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October 24, 2011

Yiddish at the Tel Aviv tent city

There is an article on the last page of this issue of the Frankel Center newsletter (the University of Michigan center for Jewish Studies) of great interest to many people on this list: "Dos folk fodert sotsyale gerekhtikayt: Social Protests and Yiddish in Tel Aviv," by Shachar Pinsker.

The article concludes, describing the tent city and the protests, thus: "... More than everything else, this is a revolution of consciousness, one in which even a speech, or a demonstration poster in Yiddish are not out of place."

Much fun. You can read a copy at

October 14, 2011

Recent video

Since getting an iPad for my birthday, I have been trying it out as a recording device with varying success. It is more cumbersome and creates video/sound of slightly less quality than I get with the Flip camera from work. But, alas, Flips have been discontinued and the iPad is often with me, where the Flip is not. And, the iPad lets me take notes while wandering.

A couple of nights ago, I took some video of the Sukkoth gathering at Occupy Boston, then promptly lost the recording during an ill-timed maneuver on the iPad—I am still learning how to care for and feed the darn thing. Given the quality of the video at night with little illumination, this is not the loss it could have been, although I would not have minded putting the brief gathering and ceremony online.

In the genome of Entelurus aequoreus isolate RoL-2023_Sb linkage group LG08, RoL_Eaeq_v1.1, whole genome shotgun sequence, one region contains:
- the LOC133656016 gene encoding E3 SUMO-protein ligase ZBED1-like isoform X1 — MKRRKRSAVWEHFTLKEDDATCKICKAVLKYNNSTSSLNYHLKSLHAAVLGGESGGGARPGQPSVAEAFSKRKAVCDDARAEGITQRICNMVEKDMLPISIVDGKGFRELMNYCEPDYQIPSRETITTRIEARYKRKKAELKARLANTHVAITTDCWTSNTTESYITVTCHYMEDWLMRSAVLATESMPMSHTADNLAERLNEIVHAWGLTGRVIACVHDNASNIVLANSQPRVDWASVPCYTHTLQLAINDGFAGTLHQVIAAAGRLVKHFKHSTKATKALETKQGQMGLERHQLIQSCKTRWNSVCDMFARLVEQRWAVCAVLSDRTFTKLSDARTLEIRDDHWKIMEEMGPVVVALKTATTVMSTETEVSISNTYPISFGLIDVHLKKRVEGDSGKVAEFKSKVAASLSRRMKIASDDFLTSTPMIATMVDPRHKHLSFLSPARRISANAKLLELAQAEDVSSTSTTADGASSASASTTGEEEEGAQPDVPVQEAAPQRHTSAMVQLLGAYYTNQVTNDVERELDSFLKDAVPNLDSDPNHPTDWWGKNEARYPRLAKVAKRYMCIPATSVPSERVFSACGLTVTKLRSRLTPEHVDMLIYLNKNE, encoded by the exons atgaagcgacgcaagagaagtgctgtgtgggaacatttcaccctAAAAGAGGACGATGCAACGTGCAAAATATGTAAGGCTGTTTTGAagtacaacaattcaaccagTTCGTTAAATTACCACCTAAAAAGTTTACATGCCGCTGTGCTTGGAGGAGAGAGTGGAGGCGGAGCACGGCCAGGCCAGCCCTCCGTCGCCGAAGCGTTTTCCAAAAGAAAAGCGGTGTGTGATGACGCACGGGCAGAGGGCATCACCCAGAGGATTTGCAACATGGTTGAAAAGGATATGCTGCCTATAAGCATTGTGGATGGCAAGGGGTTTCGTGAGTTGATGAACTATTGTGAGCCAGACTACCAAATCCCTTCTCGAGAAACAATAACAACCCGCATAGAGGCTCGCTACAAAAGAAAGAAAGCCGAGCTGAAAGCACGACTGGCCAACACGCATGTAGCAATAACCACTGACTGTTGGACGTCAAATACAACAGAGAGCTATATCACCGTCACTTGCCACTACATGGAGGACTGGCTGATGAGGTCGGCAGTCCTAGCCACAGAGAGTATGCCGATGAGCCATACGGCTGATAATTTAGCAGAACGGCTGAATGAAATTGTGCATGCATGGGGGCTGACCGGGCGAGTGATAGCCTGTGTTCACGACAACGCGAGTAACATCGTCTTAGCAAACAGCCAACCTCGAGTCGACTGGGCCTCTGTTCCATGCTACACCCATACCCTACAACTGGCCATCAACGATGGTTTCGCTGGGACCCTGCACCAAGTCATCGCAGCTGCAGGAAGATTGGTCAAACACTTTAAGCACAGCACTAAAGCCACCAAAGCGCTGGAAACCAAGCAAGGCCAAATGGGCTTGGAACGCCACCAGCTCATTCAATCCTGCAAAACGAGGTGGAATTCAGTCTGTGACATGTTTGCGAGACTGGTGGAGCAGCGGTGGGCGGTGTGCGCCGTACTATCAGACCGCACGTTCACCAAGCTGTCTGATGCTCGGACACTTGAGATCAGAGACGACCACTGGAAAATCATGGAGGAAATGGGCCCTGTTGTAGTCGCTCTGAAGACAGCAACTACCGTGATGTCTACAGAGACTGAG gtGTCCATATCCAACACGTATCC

In any event, last month I recorded most of the Klezmatics concert in Boston. Great fun. I'll start with the concert finale, a deconstructed "Ale Brider:"

You can view the entire series on the "KlezmerShack" channel playlist for the concert on YouTube.

At the beginning of October I tried again, this time in full daylight, and using the "Luma" iPad app, which hopefully takes some of the jitters out the recordings. (Thanks to a car that ran through a stop sign while I was bicycling to work in August, I had an encounter with the street that left me with a broken collarbone. The car did not stop after causing the accident, but the collarbone is healing. Unfortunately, it will still be a few months before it is comfortable to hold up a recording device for more than a few minutes.) So, here is Somerville's delightful "Honkfest," a celebration of street marching bands held each fall. In addition to my injury, the delight of just wandering and shmoozing got in the way of serious recording, so here is a brief taste of the afternoon (and more tastes on YouTube in my Honkfest2011 playlist)